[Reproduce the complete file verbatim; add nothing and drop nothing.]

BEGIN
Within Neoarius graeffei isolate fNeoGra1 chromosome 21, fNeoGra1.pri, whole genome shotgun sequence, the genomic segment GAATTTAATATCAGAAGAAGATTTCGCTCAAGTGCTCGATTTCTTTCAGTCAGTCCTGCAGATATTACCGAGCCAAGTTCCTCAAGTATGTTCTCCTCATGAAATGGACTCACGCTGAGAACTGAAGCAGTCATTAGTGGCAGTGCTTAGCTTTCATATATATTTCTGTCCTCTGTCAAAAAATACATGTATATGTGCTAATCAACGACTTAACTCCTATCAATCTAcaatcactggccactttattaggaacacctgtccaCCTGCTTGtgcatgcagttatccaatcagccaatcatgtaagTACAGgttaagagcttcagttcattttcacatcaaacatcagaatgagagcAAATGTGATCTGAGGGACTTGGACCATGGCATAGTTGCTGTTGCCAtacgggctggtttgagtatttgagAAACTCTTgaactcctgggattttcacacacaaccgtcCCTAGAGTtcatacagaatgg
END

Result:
Within Neoarius graeffei isolate fNeoGra1 chromosome 21, fNeoGra1.pri, whole genome shotgun sequence, the genomic segment GAATTTAATATCAGAAGAAGATTTCGCTCAAGTGCTCGATTTCTTTCAGTCAGTCCTGCAGATATTACCGAGCCAAGTTCCTCAAGTATGTTCTCCTCATGAAATGGACTCACGCTGAGAACTGAAGCAGTCATTAGTGGCAGTGCTTAGCTTTCATATATATTTCTGTCCTCTGTCAAAAAATACATGTATATGTGCTAATCAACGACTTAACTCCTATCAATCTAcaatcactggccactttattaggaacacctgtccaCCTGCTTGtgcatgcagttatccaatcagccaatcatgtaagTACAGgttaagagcttcagttcattttcacatcaaacatcagaatgagagcAAATGTGATCTGAGGGACTTGGACCATGGCATAGTTGCTGTTGCCAtacgggctggtttgagtatttgagAAACTCTTgaactcctgggattttcacacacaaccgtcCCTAGAGTtcatacagaatgg